Rubin, however, disagreed. "One should reconsider the recommendation that the EU accept Turkey given the most current report by Reporters Without Borders that says Turkey is home to more restricted press freedom than Russia," he said.
Rubin also mentioned a citation he received from a court following criticism he expressed about the Turkish minister for European affairs. "Those who call Turkey democratic must also then call Russia democratic," he said. But this is one of the reasons Russia could not be considered one of the "swing states" in Kliman and Fontaine's scheme.
In addition, said Rubin, the international significance of nations could quickly change. The importance of these four nations is a mere "snapshot" of the current situation - after all, one could also include South Korea, Malaysia or Kenya. "Kenya, together with Uganda and other African nations, has played a central role in stabilizing Somalia," said Rubin. But that doesn't mean that the United States must now work closely with Kenya all the time.
Same idea, different paper?
For his part, Rubin does not find the global swing states idea very original, pointing to a 1996 paper by Robert Chase, Emily Hill and Paul Kennedy published in the magazine "Foreign Affairs" entitled "Pivotal States and US Strategy." That paper was less detailed than the current one, but operates on the same premise: that the United States should concentrate on a small number of nations that could contribute to regional and international stability. Some of the nine countries listed in the 1996 study: Brazil, Turkey, India and Indonesia.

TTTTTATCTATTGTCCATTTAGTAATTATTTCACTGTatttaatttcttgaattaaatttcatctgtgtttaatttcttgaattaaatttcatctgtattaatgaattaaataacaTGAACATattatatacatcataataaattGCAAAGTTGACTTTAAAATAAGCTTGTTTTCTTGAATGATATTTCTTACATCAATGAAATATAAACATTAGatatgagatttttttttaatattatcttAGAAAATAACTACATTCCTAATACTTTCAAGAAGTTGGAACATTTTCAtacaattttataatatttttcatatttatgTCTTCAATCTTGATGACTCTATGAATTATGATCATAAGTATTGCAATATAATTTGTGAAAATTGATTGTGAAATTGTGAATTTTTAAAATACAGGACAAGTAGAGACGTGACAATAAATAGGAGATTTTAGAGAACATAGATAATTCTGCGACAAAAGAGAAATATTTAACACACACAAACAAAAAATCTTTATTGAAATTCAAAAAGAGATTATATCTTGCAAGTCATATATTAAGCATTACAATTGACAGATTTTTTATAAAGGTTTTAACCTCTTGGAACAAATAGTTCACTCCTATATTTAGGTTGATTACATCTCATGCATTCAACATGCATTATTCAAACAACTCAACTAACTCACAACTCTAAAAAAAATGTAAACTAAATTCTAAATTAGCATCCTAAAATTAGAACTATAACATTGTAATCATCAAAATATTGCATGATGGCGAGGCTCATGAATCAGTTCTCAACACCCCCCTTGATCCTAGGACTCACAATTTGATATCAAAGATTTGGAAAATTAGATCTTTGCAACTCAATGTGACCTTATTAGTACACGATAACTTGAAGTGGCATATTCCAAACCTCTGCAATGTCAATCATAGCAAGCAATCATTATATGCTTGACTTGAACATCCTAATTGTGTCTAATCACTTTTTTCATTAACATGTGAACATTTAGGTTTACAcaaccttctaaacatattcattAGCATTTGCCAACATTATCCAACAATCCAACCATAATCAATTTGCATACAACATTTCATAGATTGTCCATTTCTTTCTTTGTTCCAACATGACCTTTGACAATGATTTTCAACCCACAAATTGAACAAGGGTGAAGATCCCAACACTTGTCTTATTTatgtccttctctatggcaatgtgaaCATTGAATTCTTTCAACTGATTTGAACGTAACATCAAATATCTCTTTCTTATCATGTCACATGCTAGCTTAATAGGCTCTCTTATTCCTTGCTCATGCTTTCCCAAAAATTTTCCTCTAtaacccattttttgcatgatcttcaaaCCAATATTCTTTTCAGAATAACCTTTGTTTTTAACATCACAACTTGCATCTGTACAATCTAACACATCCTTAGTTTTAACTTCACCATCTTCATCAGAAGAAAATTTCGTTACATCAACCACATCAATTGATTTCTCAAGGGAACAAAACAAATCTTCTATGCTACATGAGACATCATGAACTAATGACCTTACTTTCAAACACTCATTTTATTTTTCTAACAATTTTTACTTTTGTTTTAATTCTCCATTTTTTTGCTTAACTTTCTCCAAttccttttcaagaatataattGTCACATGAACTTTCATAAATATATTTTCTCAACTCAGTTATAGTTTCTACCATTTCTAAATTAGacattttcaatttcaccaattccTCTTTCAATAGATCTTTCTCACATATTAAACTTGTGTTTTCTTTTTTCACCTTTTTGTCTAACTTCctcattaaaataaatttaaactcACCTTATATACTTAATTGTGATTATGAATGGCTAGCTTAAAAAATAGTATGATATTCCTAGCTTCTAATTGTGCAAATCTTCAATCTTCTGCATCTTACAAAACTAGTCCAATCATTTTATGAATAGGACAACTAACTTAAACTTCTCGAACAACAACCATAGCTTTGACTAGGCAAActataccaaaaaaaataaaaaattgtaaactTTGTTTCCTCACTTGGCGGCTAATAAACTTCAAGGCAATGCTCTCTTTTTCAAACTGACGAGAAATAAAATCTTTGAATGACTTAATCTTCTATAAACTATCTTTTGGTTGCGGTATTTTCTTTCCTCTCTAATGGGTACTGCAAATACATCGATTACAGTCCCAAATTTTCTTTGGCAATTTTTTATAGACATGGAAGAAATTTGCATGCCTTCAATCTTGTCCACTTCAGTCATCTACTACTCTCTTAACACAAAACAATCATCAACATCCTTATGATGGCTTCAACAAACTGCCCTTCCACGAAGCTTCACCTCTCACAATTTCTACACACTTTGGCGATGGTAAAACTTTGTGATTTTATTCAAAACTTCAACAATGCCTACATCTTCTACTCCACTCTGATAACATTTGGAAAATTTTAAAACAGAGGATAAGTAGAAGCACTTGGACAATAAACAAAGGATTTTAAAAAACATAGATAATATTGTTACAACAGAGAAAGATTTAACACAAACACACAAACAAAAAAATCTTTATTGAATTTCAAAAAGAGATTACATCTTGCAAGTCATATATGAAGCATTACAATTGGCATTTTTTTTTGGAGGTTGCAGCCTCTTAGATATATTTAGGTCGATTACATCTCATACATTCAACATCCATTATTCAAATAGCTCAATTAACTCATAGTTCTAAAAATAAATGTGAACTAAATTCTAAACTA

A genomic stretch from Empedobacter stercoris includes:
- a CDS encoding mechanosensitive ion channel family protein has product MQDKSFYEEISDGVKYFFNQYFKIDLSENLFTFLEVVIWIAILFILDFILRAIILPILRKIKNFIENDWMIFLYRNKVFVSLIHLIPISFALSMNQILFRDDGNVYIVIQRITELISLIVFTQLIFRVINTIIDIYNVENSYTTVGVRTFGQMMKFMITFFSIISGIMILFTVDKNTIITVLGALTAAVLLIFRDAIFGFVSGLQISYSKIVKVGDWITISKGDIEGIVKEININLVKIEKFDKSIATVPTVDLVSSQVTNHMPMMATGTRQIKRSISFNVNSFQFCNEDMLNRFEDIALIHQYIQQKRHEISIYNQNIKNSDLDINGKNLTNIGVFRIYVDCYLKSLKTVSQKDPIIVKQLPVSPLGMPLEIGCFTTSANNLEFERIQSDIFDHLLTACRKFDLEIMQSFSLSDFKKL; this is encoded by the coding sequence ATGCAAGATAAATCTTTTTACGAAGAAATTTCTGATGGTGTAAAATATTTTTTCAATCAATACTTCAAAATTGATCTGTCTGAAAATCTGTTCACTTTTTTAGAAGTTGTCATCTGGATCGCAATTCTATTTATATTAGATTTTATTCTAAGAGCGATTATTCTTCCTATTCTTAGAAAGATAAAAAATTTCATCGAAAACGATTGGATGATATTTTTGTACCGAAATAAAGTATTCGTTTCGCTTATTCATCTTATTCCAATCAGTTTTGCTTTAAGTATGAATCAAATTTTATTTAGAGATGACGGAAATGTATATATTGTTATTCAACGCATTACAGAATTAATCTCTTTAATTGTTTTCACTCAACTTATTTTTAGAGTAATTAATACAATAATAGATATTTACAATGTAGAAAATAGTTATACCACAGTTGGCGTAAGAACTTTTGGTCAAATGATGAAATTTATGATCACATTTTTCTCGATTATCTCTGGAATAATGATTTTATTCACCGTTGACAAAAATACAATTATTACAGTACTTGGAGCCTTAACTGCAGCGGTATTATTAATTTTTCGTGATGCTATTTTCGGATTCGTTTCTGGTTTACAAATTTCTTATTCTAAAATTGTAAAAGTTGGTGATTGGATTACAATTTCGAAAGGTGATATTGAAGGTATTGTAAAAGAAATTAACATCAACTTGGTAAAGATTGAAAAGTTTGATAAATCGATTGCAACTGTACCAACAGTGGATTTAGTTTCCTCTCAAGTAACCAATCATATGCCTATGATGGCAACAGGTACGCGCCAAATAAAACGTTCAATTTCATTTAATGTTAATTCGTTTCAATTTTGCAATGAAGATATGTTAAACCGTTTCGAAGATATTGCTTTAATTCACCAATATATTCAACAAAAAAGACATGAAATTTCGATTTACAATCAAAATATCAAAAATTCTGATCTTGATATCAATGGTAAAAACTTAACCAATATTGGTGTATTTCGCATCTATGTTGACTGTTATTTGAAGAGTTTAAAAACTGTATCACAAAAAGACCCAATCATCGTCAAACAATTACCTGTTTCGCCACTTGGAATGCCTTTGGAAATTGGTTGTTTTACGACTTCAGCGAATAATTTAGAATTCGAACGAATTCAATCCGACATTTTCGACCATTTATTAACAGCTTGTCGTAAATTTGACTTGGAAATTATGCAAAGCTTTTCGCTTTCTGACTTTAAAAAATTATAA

Individual suggestions in the more recent study are also not new and are already being put into action. One example is supporting democratic institutions in particular countries. "The US could help by offering scholarships or fellowships to experts from these countries, who would learn about the political work in the United States in general and in Congress, and who could then apply it in their own parliaments," Kliman explained.
On the other hand, stressing the United States as the primary role model could also backfire and elicit anti-American sentiment, Rubin warned. "Best practice does not always mean American practice!," he said.
An alternative to China
Kliman, however, wanted to be clear that his and Fontaine's paper should not be understood as a disguised attempt to roll back on China. Instead, it's an appeal for strengthening the international order which, ideally, China would also support, but one which would also not collapse should China choose otherwise.
Though calling it a good idea, Rubin expressed doubt that the nations named by Kliman and Fontaine are really interested in working with the US to strengthen the international institutions mentioned. "Their paper is an interesting intellectual exercise, but I'm not really sure it would work and would bring about the desired results," he said.
Kliman said he also does not want to rely solely on Brazil, India, Indonesia and Turkey. Cooperating with Europe is indispensible for the success of this foreign policy scheme: "Europe will remain a stronghold for the international order since it plays an important role in all five areas," Kliman said.